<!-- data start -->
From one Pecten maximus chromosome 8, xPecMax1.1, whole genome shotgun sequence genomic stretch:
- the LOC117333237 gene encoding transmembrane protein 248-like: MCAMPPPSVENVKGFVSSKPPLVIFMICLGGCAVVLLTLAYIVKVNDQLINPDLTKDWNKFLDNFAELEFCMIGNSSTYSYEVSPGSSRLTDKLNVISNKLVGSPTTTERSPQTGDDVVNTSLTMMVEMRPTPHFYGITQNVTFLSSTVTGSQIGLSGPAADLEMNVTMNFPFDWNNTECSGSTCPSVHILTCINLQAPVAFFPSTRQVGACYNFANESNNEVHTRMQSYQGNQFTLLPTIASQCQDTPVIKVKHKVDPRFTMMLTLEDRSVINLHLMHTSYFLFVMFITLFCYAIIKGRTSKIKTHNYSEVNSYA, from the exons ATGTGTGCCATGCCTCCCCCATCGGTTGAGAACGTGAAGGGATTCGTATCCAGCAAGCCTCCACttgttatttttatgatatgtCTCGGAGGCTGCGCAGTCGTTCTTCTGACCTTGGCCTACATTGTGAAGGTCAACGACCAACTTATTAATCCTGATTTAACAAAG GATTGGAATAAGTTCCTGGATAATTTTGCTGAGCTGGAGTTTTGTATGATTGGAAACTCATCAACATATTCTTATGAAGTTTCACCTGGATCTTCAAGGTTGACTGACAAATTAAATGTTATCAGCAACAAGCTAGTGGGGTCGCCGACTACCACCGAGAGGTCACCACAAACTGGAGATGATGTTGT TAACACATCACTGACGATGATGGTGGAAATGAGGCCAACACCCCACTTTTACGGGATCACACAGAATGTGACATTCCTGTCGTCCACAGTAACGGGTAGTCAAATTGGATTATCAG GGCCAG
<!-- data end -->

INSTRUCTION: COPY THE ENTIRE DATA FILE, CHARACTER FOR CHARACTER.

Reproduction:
From one Pecten maximus chromosome 8, xPecMax1.1, whole genome shotgun sequence genomic stretch:
- the LOC117333237 gene encoding transmembrane protein 248-like: MCAMPPPSVENVKGFVSSKPPLVIFMICLGGCAVVLLTLAYIVKVNDQLINPDLTKDWNKFLDNFAELEFCMIGNSSTYSYEVSPGSSRLTDKLNVISNKLVGSPTTTERSPQTGDDVVNTSLTMMVEMRPTPHFYGITQNVTFLSSTVTGSQIGLSGPAADLEMNVTMNFPFDWNNTECSGSTCPSVHILTCINLQAPVAFFPSTRQVGACYNFANESNNEVHTRMQSYQGNQFTLLPTIASQCQDTPVIKVKHKVDPRFTMMLTLEDRSVINLHLMHTSYFLFVMFITLFCYAIIKGRTSKIKTHNYSEVNSYA, from the exons ATGTGTGCCATGCCTCCCCCATCGGTTGAGAACGTGAAGGGATTCGTATCCAGCAAGCCTCCACttgttatttttatgatatgtCTCGGAGGCTGCGCAGTCGTTCTTCTGACCTTGGCCTACATTGTGAAGGTCAACGACCAACTTATTAATCCTGATTTAACAAAG GATTGGAATAAGTTCCTGGATAATTTTGCTGAGCTGGAGTTTTGTATGATTGGAAACTCATCAACATATTCTTATGAAGTTTCACCTGGATCTTCAAGGTTGACTGACAAATTAAATGTTATCAGCAACAAGCTAGTGGGGTCGCCGACTACCACCGAGAGGTCACCACAAACTGGAGATGATGTTGT TAACACATCACTGACGATGATGGTGGAAATGAGGCCAACACCCCACTTTTACGGGATCACACAGAATGTGACATTCCTGTCGTCCACAGTAACGGGTAGTCAAATTGGATTATCAG GGCCAG